“I know people who have watched their home values get cut in half, and I know people who are losing their homes,” said Pauli, 31, who works as a property manager for a real estate company. “It’s part of the American dream to want to own your own home, and I used to feel that way, but now I tell myself: Be careful what you wish for.”
The most affordable real estate in a generation is failing to lure buyers as Americans like Pauli sour on the idea of home ownership. At the end of 2010, the fourth year of the housing collapse, the share of people who said a home was a safe investment dropped to 64 percent from 70 percent in the first quarter. The December figure was the lowest in a survey that goes back to 2003, when it was 83 percent.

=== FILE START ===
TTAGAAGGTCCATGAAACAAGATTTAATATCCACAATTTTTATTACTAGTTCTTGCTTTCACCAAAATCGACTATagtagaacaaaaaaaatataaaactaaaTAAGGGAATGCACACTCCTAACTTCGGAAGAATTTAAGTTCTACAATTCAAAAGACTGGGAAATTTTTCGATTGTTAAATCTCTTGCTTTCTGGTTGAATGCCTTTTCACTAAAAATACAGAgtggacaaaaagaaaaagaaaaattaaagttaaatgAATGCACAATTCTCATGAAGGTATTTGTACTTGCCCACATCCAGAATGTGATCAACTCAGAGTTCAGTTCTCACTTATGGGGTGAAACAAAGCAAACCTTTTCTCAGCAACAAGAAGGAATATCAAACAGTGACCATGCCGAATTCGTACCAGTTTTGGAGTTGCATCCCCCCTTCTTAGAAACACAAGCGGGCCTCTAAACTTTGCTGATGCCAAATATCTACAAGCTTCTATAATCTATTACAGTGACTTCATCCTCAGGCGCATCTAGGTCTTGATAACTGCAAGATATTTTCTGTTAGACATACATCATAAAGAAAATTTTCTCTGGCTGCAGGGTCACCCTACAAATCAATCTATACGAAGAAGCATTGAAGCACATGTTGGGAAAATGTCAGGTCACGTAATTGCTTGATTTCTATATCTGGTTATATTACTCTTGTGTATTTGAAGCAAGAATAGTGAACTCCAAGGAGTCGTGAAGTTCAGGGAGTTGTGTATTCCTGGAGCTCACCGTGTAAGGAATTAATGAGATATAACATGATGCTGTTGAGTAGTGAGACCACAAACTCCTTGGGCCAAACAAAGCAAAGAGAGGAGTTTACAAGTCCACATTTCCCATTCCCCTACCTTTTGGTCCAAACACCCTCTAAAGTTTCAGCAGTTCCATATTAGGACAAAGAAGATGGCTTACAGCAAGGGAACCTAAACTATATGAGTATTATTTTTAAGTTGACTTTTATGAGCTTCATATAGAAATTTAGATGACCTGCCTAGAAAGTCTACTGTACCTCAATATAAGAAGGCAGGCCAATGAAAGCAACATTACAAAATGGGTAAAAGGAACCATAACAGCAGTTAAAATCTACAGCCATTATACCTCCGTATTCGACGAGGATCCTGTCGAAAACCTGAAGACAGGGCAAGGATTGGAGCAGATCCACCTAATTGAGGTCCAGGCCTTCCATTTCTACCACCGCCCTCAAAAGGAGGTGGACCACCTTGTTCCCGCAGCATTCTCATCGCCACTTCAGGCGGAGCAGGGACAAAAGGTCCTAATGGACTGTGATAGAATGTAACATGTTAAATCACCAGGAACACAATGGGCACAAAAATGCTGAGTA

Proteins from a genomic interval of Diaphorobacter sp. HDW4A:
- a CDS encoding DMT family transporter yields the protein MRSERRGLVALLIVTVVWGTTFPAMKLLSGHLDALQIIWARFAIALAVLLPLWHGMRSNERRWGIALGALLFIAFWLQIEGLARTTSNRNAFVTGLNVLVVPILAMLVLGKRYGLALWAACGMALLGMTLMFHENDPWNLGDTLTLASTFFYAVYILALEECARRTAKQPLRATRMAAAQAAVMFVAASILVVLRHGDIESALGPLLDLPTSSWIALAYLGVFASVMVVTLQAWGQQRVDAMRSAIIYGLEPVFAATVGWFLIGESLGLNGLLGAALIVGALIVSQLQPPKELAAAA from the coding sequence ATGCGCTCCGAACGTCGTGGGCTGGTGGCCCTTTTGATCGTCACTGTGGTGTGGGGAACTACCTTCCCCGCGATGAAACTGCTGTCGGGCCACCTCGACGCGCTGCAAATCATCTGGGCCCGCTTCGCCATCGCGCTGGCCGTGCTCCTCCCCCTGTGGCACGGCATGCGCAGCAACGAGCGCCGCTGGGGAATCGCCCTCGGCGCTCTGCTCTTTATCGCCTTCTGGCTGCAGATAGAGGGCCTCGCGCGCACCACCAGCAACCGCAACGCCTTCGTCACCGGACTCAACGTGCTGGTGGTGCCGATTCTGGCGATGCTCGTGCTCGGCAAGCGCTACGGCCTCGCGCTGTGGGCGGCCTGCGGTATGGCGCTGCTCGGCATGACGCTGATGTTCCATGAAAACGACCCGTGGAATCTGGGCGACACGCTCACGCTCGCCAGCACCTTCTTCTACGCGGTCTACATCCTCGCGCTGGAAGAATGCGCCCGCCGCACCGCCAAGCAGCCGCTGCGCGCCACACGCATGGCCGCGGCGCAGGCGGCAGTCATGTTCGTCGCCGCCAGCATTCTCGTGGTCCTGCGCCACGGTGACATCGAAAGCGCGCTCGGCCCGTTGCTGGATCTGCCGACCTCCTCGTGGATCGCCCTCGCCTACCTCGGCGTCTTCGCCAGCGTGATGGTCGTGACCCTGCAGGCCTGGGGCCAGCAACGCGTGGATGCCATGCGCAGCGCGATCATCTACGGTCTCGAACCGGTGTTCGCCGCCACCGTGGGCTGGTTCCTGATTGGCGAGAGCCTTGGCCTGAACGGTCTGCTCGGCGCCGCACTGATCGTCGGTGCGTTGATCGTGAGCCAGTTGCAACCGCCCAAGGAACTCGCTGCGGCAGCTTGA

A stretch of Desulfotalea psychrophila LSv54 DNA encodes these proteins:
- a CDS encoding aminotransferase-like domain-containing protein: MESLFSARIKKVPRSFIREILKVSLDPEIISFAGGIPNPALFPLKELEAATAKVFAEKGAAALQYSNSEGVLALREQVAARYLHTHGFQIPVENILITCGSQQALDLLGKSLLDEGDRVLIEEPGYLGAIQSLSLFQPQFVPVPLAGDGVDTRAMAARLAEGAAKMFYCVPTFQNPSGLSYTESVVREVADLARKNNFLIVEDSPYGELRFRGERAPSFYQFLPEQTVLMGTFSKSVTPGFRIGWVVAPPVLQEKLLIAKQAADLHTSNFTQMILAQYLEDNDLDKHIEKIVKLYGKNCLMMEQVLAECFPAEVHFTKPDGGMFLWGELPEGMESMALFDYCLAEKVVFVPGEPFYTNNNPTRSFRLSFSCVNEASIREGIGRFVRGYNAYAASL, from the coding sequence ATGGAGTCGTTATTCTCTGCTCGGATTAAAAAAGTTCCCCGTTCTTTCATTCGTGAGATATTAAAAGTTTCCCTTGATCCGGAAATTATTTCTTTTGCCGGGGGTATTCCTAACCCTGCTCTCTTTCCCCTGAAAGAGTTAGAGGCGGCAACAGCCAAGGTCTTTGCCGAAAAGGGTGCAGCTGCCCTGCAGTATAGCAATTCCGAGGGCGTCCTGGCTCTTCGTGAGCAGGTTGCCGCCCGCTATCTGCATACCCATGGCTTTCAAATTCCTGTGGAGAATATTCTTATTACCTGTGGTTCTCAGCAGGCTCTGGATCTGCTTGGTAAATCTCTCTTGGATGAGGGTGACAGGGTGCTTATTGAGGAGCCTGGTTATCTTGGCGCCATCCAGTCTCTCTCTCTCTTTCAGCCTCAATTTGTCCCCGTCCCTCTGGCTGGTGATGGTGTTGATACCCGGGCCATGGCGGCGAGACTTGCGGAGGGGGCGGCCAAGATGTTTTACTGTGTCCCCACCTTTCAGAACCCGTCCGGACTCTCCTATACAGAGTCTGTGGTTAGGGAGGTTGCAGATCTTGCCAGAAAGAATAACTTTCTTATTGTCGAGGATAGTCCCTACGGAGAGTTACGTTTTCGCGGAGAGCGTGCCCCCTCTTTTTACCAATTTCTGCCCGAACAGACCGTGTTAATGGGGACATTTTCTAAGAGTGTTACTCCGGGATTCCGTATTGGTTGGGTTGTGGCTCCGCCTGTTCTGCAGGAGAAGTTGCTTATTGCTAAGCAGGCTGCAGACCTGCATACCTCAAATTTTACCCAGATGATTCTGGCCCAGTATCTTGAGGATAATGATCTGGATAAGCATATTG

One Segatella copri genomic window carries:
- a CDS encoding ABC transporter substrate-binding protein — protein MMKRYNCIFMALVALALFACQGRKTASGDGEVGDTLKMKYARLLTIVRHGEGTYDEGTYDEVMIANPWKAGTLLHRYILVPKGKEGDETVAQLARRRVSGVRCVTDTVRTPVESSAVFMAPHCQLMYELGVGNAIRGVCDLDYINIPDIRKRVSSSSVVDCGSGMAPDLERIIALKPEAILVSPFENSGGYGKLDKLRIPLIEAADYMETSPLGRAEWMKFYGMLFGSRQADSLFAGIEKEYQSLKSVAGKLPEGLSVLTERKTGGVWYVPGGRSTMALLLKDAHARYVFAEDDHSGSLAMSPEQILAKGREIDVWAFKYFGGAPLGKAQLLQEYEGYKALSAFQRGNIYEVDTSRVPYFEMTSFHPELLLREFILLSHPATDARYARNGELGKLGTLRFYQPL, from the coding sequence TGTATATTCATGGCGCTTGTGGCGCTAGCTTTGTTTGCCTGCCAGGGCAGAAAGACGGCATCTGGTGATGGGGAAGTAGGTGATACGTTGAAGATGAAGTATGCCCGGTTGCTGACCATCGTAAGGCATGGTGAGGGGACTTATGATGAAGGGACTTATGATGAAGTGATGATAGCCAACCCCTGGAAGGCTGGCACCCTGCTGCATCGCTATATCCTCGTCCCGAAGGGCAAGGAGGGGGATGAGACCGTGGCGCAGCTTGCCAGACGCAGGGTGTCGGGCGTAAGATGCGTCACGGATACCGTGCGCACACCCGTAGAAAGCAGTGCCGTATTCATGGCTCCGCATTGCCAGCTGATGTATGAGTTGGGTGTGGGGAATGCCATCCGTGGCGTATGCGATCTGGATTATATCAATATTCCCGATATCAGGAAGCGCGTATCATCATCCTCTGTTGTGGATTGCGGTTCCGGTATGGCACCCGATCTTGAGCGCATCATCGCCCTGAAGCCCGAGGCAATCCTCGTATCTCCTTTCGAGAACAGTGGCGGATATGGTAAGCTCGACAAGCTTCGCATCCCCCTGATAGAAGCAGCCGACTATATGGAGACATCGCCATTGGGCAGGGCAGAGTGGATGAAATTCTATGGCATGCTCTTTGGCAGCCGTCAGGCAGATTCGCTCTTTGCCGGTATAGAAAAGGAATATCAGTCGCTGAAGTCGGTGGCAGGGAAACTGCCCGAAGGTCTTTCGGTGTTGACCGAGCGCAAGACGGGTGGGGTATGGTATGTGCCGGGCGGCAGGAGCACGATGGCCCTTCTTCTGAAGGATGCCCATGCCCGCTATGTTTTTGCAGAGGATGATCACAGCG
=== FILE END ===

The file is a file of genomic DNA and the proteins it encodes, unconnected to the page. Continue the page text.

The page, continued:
“The magnitude of the housing crash caused permanent changes in the way some people view home ownership,” said Michael Lea, a finance professor at San Diego State University. “Even as the economy improves, there are some who will never buy a home because their confidence in real estate is gone.”
Worse Than Depression
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